A Crisis of Brilliance by David Boyd Haycock (2009)

A Crisis of Brilliance: Five Young British Artists and the Great War  by David Boyd Haycock (2009) is the book which led to the lovely exhibition at Dulwich Picture Gallery. The artists in question all attended Slade Art school in the years just before WWI and this group biography – weaving together their family stories, their love affairs, their letters and diaries and works of art – gives a wonderful sense of what it was to be young (very young in some cases, 16, 17) and dedicated to Art at a great turning point in history. The five are:

Paul Nash (1889-1946) at Slade 1910-11. Parents artists, but his unstable mother had a nervous breakdown and went into a mental asylum in 1910. Served with the Artists’ Rifles 1914–17; appointed Official War Artist as a result of his exhibition Ypres Salient at the Goupil Gallery 1917.

CRW (Christopher) Nevinson (1889-1946) at Slade 1910-11, from an artistic middle class family, Nevinson was a loud bombastic man who joined the Futurists, was briefly allied to Ezra Pound’s Vorticists, before achieving his height of fame as a war artist during the Great War with a series of wonderful Modernist depictions of the conflict, most famously La Mitrailleuse.

Mark Gertler (1891-1939) at Slade 1908. From very poor Jewish immigrant family struggling to survive in the East End, popular and famous in his day he is best known for the harshly Modernist the Merry-go-round.

Stanley Spencer (1891-1959) at Slade 1908-12. From a populous family of a come-down-in-the-world middle class family living in Cookham, Berkshire, which Spencer came to idolise. Served with the R.A.M.C. and the Royal Berkshire Regiment, mainly in Macedonia, 1915–18, and was commissioned to paint a war picture for the Imperial War Museum

Dora Carrington (1893-1932) at Slade  . From a smart, professional and arty middle class family but with a spectacularly repressed Victorian mother who passed on her sexual ignorance to Dora who spent her entire life trying to break free until she ended up in a very Bloomsbury menage with the gay writer Lytton Strachey.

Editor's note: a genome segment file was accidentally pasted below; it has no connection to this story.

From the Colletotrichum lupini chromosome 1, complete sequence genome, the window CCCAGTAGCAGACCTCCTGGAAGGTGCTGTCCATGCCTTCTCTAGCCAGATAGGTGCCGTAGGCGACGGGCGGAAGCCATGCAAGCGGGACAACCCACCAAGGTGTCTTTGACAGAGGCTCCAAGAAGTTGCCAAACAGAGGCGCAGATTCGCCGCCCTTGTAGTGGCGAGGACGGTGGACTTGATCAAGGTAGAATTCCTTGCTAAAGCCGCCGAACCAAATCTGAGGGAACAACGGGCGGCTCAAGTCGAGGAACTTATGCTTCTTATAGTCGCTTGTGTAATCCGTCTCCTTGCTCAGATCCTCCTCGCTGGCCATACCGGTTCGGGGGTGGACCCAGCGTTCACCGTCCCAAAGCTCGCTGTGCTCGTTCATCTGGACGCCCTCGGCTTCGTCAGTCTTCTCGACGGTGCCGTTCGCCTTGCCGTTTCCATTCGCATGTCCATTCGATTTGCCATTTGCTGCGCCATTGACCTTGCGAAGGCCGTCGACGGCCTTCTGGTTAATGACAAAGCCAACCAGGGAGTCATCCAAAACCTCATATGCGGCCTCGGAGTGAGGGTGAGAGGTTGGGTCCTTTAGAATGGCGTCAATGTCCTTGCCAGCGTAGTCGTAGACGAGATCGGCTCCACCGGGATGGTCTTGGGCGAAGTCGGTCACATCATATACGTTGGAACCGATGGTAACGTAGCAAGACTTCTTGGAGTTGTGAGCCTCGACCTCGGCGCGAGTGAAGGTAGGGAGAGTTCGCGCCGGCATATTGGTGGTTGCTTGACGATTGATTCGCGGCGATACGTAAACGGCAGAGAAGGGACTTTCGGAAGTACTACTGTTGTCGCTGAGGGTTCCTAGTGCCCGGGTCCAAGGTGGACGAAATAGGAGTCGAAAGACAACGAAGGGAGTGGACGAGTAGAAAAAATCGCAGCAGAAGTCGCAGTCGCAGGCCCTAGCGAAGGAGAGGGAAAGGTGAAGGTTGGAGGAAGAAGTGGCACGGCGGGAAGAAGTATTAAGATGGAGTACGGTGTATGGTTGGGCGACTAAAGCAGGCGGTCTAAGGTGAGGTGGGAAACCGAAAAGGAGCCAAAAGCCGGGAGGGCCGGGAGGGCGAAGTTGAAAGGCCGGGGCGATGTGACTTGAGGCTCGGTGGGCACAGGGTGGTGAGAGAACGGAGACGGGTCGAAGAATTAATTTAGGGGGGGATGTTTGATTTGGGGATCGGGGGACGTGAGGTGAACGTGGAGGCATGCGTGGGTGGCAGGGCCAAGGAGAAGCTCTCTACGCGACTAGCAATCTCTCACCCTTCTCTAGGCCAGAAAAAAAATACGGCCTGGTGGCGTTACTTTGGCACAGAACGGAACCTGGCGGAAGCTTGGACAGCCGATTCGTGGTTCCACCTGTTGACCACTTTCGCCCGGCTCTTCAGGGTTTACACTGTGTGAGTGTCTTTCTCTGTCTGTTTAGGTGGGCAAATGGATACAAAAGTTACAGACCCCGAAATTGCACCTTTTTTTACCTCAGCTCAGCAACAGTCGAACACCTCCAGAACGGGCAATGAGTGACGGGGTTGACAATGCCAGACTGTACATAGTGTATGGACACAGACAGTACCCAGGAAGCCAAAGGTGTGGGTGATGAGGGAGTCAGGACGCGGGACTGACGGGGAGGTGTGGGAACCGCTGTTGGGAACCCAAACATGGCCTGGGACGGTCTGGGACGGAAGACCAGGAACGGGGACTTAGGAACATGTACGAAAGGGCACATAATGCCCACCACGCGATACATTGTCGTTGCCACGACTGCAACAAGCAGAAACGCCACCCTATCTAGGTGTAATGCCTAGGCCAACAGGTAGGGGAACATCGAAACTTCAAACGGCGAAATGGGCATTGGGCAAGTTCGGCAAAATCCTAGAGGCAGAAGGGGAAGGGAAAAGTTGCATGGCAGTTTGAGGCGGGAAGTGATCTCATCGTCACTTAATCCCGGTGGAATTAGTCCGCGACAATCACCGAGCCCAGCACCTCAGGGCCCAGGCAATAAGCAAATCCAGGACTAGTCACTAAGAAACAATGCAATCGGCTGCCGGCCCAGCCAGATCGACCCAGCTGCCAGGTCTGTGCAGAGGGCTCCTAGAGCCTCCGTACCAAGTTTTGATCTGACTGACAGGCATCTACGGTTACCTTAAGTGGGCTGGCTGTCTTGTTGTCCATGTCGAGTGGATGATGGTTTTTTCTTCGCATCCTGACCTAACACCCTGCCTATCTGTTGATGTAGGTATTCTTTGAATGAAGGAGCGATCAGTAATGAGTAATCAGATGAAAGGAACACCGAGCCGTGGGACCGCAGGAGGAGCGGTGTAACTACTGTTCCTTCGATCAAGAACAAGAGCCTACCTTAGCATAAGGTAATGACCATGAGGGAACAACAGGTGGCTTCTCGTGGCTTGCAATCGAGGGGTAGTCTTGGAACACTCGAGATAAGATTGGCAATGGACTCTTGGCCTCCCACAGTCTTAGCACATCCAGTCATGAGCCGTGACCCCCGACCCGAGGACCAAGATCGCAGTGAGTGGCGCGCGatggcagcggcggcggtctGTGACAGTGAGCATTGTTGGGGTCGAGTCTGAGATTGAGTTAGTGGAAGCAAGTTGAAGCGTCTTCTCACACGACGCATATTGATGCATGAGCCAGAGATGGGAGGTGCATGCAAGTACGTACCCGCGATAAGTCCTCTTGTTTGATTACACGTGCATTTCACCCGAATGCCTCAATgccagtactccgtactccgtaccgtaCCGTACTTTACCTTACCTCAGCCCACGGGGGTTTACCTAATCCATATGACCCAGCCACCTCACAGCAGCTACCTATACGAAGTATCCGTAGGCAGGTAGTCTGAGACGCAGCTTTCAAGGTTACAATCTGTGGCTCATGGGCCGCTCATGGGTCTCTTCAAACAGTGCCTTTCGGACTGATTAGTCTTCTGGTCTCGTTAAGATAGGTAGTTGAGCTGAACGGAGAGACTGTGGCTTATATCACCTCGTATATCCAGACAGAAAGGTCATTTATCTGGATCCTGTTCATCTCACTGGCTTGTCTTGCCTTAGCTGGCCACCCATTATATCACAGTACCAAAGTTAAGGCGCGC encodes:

The book falls into two halves: the first half where a selection of promising art students arrive at Slade, in slightly different years, at different ages, from different backgrounds, and set about trying to make careers in London’s difficult and treacherous art and literary world; and the second half when, quite by surprise, the First World War begins and all of them (except the only woman, Dora Carrington) find themselves dragged into it. Although it brings out the artistic best in Nevinson above all, but also in Paul Nash and Stanley Spencer, the War destroys their innocence and optimism and neither the world nor they are the same afterwards.

This book more than anything I’ve ever read conveys the way the Great war smashed lives. It creates such a compelling sense of the group, the gang of friends and hangers-on and aquaintances, all living their rather self-obsessed literary or artistic lives, squabbling and falling in love and issuing little manifestoes – and then, BANG! Horror and terror. Never before have I shared the fear and anxiety these young men and their brothers felt about whether or not to enlist and then, as conscription spread like a plague, how or if they could escape being conscripted and being forcibly sent like sausage fodder in trains to the Front to be murdered in their millions.

The book begins with the light airiness of Cookham by the Thames but by the time it draws to a conclusion at the same beauty spot 50 years later too much has happened, too many lives been lost and cultures been broken and hopes been dashed for it not to be shadowed and riven. This is a wonderful book and at the end I was nearly crying.

A marvellous nude by Dora Carrington aged 19, the varieties of flesh tone set against an impenetrable black from Fuseli.

Nude Woman 1912 by Dora Carrington (source: Wikimedia Commons)

Nude Woman 1912 by Dora Carrington (source: Wikimedia Commons)

A few years later the sensuous comfort, based on centuries of realistic painting, of Carrington’s nude, was swept away by faceless masses, by the semi automatons which were created by war on a hitherto unimaginable scale, captured by one of Nevinson’s wonderfully evocative war paintings, Column on the March.

Column on the March by CRW Nevinson (Birmingham Museums and Art Gallery)

Column on the March by CRW Nevinson (copyright Birmingham Museums and Art Gallery)

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